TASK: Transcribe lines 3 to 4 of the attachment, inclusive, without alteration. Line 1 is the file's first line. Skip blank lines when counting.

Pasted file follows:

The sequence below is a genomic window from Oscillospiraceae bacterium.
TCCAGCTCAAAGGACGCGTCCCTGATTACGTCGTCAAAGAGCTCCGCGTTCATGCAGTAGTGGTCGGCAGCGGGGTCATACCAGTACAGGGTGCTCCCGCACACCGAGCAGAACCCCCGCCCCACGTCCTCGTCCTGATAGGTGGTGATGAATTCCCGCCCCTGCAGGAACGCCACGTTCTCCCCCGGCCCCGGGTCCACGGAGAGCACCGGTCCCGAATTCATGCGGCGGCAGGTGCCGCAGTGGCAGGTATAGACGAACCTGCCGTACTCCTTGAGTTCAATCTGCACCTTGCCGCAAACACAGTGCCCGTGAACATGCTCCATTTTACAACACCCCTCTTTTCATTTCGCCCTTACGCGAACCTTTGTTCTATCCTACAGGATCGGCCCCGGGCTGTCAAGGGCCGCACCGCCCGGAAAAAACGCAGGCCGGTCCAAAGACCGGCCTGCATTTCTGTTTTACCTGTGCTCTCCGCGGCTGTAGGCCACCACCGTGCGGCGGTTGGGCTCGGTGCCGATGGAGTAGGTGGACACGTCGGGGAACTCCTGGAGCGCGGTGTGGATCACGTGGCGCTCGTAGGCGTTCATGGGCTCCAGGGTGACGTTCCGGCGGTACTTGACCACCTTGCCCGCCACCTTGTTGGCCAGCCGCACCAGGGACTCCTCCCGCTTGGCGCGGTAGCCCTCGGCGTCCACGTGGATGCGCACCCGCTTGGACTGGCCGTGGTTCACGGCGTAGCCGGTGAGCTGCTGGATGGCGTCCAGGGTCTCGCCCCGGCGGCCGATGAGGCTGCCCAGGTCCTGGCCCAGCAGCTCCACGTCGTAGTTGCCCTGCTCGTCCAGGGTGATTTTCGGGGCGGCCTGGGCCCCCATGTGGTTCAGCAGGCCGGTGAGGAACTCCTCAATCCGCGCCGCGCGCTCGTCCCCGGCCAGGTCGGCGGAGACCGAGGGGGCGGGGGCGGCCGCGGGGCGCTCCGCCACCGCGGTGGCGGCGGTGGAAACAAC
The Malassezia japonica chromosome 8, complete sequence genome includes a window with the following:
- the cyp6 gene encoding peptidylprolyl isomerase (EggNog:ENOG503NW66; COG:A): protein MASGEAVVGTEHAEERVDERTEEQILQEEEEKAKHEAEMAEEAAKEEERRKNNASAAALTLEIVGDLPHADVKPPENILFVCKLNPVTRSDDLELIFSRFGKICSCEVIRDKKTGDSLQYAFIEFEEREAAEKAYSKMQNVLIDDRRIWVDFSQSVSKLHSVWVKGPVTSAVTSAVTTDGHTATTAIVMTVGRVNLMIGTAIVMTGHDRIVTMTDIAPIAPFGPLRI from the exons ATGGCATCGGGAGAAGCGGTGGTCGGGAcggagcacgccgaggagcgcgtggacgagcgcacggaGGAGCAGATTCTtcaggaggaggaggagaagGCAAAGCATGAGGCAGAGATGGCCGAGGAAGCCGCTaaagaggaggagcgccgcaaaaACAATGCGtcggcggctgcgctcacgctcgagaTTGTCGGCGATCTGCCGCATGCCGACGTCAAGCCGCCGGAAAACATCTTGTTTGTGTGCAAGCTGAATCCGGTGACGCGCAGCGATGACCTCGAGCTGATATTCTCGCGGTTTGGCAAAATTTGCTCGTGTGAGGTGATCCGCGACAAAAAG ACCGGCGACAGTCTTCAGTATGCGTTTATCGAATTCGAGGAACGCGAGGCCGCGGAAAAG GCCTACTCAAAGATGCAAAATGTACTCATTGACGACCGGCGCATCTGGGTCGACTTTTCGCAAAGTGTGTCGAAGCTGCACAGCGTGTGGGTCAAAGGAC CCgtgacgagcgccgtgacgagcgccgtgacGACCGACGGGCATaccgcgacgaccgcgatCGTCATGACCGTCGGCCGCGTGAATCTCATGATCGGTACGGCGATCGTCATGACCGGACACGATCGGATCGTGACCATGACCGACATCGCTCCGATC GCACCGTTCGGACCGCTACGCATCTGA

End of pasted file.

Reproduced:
The Malassezia japonica chromosome 8, complete sequence genome includes a window with the following:
- the cyp6 gene encoding peptidylprolyl isomerase (EggNog:ENOG503NW66; COG:A): protein MASGEAVVGTEHAEERVDERTEEQILQEEEEKAKHEAEMAEEAAKEEERRKNNASAAALTLEIVGDLPHADVKPPENILFVCKLNPVTRSDDLELIFSRFGKICSCEVIRDKKTGDSLQYAFIEFEEREAAEKAYSKMQNVLIDDRRIWVDFSQSVSKLHSVWVKGPVTSAVTSAVTTDGHTATTAIVMTVGRVNLMIGTAIVMTGHDRIVTMTDIAPIAPFGPLRI from the exons ATGGCATCGGGAGAAGCGGTGGTCGGGAcggagcacgccgaggagcgcgtggacgagcgcacggaGGAGCAGATTCTtcaggaggaggaggagaagGCAAAGCATGAGGCAGAGATGGCCGAGGAAGCCGCTaaagaggaggagcgccgcaaaaACAATGCGtcggcggctgcgctcacgctcgagaTTGTCGGCGATCTGCCGCATGCCGACGTCAAGCCGCCGGAAAACATCTTGTTTGTGTGCAAGCTGAATCCGGTGACGCGCAGCGATGACCTCGAGCTGATATTCTCGCGGTTTGGCAAAATTTGCTCGTGTGAGGTGATCCGCGACAAAAAG ACCGGCGACAGTCTTCAGTATGCGTTTATCGAATTCGAGGAACGCGAGGCCGCGGAAAAG GCCTACTCAAAGATGCAAAATGTACTCATTGACGACCGGCGCATCTGGGTCGACTTTTCGCAAAGTGTGTCGAAGCTGCACAGCGTGTGGGTCAAAGGAC CCgtgacgagcgccgtgacgagcgccgtgacGACCGACGGGCATaccgcgacgaccgcgatCGTCATGACCGTCGGCCGCGTGAATCTCATGATCGGTACGGCGATCGTCATGACCGGACACGATCGGATCGTGACCATGACCGACATCGCTCCGATC GCACCGTTCGGACCGCTACGCATCTGA